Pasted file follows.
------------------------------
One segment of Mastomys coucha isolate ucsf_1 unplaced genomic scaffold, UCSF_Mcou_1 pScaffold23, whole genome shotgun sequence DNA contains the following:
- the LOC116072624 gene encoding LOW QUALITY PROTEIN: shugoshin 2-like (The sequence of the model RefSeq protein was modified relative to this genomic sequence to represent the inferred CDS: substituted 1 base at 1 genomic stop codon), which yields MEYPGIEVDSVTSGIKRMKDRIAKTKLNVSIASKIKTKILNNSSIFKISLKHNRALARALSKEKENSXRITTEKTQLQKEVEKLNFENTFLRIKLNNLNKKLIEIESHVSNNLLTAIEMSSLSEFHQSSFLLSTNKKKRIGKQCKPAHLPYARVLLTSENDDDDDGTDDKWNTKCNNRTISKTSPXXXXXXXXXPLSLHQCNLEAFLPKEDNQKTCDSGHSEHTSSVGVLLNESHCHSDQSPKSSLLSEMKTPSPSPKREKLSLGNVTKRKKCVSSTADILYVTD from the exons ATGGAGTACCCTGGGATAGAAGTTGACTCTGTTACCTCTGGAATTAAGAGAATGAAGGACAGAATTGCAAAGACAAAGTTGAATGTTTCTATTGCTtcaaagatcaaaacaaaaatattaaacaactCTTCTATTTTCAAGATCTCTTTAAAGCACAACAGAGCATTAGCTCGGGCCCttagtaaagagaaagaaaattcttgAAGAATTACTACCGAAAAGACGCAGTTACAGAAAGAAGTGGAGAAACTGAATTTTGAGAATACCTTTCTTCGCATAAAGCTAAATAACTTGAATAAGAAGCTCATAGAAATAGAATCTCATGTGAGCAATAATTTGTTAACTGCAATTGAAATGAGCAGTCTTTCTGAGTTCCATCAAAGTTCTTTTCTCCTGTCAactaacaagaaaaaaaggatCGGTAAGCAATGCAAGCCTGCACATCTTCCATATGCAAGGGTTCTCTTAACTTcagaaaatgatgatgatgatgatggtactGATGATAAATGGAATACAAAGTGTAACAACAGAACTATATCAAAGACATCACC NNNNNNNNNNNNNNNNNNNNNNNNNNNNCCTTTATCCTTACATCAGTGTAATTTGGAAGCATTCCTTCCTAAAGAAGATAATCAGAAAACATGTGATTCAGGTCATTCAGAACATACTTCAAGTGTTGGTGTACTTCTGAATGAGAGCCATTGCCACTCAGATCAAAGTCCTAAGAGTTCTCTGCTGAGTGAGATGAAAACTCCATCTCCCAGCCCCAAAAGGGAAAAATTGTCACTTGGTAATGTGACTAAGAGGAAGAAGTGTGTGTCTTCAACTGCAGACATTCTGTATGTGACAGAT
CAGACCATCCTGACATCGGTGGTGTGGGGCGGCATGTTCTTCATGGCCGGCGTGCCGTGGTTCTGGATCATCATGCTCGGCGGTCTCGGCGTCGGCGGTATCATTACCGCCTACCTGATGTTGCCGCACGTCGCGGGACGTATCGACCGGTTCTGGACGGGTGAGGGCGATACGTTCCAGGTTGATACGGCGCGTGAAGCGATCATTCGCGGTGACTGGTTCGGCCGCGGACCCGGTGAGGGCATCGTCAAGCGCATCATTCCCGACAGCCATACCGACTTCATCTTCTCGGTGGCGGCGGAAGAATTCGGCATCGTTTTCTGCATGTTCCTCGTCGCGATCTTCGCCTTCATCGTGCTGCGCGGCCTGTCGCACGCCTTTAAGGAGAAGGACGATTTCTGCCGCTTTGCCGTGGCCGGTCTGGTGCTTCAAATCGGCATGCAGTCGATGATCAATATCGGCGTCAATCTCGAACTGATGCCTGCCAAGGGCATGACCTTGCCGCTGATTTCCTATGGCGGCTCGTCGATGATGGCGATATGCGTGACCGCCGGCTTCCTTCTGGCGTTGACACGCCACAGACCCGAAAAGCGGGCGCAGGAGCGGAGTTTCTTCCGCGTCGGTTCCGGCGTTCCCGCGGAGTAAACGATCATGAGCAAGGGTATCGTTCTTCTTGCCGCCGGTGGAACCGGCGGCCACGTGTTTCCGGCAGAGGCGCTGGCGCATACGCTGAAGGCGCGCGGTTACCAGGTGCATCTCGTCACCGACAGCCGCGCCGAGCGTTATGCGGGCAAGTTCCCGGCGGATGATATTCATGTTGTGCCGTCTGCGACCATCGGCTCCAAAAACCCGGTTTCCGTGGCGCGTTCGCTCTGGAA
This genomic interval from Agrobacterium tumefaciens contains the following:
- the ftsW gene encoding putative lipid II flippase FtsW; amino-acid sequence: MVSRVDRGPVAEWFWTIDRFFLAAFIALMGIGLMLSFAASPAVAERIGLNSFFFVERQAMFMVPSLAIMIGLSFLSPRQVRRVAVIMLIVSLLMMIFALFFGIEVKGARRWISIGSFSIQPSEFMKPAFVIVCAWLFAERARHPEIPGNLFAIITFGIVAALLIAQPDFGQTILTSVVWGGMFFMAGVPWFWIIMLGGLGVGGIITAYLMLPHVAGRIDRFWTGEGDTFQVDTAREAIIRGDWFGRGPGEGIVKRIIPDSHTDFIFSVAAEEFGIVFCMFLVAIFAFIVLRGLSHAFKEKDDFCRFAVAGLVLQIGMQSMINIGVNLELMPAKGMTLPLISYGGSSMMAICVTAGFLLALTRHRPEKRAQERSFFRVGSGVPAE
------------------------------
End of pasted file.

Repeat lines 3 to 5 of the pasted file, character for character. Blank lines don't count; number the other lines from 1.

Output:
CAGACCATCCTGACATCGGTGGTGTGGGGCGGCATGTTCTTCATGGCCGGCGTGCCGTGGTTCTGGATCATCATGCTCGGCGGTCTCGGCGTCGGCGGTATCATTACCGCCTACCTGATGTTGCCGCACGTCGCGGGACGTATCGACCGGTTCTGGACGGGTGAGGGCGATACGTTCCAGGTTGATACGGCGCGTGAAGCGATCATTCGCGGTGACTGGTTCGGCCGCGGACCCGGTGAGGGCATCGTCAAGCGCATCATTCCCGACAGCCATACCGACTTCATCTTCTCGGTGGCGGCGGAAGAATTCGGCATCGTTTTCTGCATGTTCCTCGTCGCGATCTTCGCCTTCATCGTGCTGCGCGGCCTGTCGCACGCCTTTAAGGAGAAGGACGATTTCTGCCGCTTTGCCGTGGCCGGTCTGGTGCTTCAAATCGGCATGCAGTCGATGATCAATATCGGCGTCAATCTCGAACTGATGCCTGCCAAGGGCATGACCTTGCCGCTGATTTCCTATGGCGGCTCGTCGATGATGGCGATATGCGTGACCGCCGGCTTCCTTCTGGCGTTGACACGCCACAGACCCGAAAAGCGGGCGCAGGAGCGGAGTTTCTTCCGCGTCGGTTCCGGCGTTCCCGCGGAGTAAACGATCATGAGCAAGGGTATCGTTCTTCTTGCCGCCGGTGGAACCGGCGGCCACGTGTTTCCGGCAGAGGCGCTGGCGCATACGCTGAAGGCGCGCGGTTACCAGGTGCATCTCGTCACCGACAGCCGCGCCGAGCGTTATGCGGGCAAGTTCCCGGCGGATGATATTCATGTTGTGCCGTCTGCGACCATCGGCTCCAAAAACCCGGTTTCCGTGGCGCGTTCGCTCTGGAA
This genomic interval from Agrobacterium tumefaciens contains the following:
- the ftsW gene encoding putative lipid II flippase FtsW; amino-acid sequence: MVSRVDRGPVAEWFWTIDRFFLAAFIALMGIGLMLSFAASPAVAERIGLNSFFFVERQAMFMVPSLAIMIGLSFLSPRQVRRVAVIMLIVSLLMMIFALFFGIEVKGARRWISIGSFSIQPSEFMKPAFVIVCAWLFAERARHPEIPGNLFAIITFGIVAALLIAQPDFGQTILTSVVWGGMFFMAGVPWFWIIMLGGLGVGGIITAYLMLPHVAGRIDRFWTGEGDTFQVDTAREAIIRGDWFGRGPGEGIVKRIIPDSHTDFIFSVAAEEFGIVFCMFLVAIFAFIVLRGLSHAFKEKDDFCRFAVAGLVLQIGMQSMINIGVNLELMPAKGMTLPLISYGGSSMMAICVTAGFLLALTRHRPEKRAQERSFFRVGSGVPAE